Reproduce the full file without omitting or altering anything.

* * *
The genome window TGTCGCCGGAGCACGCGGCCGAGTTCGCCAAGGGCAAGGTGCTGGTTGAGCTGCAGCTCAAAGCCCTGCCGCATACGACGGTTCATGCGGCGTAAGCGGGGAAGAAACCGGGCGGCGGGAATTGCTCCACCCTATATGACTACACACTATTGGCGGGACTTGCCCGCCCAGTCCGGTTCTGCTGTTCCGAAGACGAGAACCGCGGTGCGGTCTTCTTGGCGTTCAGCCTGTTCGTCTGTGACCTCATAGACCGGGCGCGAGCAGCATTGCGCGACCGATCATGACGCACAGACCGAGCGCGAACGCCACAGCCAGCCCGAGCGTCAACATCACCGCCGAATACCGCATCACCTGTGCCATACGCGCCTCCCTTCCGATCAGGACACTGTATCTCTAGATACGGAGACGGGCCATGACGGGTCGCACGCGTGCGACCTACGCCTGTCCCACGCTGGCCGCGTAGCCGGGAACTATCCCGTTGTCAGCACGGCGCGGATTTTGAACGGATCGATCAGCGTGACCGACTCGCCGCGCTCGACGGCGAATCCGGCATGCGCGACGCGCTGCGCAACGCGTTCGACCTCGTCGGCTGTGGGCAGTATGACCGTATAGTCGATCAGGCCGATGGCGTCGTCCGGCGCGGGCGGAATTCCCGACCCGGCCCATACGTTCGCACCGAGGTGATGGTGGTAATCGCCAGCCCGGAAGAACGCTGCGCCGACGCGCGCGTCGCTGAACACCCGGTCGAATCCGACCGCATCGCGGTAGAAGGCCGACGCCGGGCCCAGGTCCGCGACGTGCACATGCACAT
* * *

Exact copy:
The genome window TGTCGCCGGAGCACGCGGCCGAGTTCGCCAAGGGCAAGGTGCTGGTTGAGCTGCAGCTCAAAGCCCTGCCGCATACGACGGTTCATGCGGCGTAAGCGGGGAAGAAACCGGGCGGCGGGAATTGCTCCACCCTATATGACTACACACTATTGGCGGGACTTGCCCGCCCAGTCCGGTTCTGCTGTTCCGAAGACGAGAACCGCGGTGCGGTCTTCTTGGCGTTCAGCCTGTTCGTCTGTGACCTCATAGACCGGGCGCGAGCAGCATTGCGCGACCGATCATGACGCACAGACCGAGCGCGAACGCCACAGCCAGCCCGAGCGTCAACATCACCGCCGAATACCGCATCACCTGTGCCATACGCGCCTCCCTTCCGATCAGGACACTGTATCTCTAGATACGGAGACGGGCCATGACGGGTCGCACGCGTGCGACCTACGCCTGTCCCACGCTGGCCGCGTAGCCGGGAACTATCCCGTTGTCAGCACGGCGCGGATTTTGAACGGATCGATCAGCGTGACCGACTCGCCGCGCTCGACGGCGAATCCGGCATGCGCGACGCGCTGCGCAACGCGTTCGACCTCGTCGGCTGTGGGCAGTATGACCGTATAGTCGATCAGGCCGATGGCGTCGTCCGGCGCGGGCGGAATTCCCGACCCGGCCCATACGTTCGCACCGAGGTGATGGTGGTAATCGCCAGCCCGGAAGAACGCTGCGCCGACGCGCGCGTCGCTGAACACCCGGTCGAATCCGACCGCATCGCGGTAGAAGGCCGACGCCGGGCCCAGGTCCGCGACGTGCACATGCACAT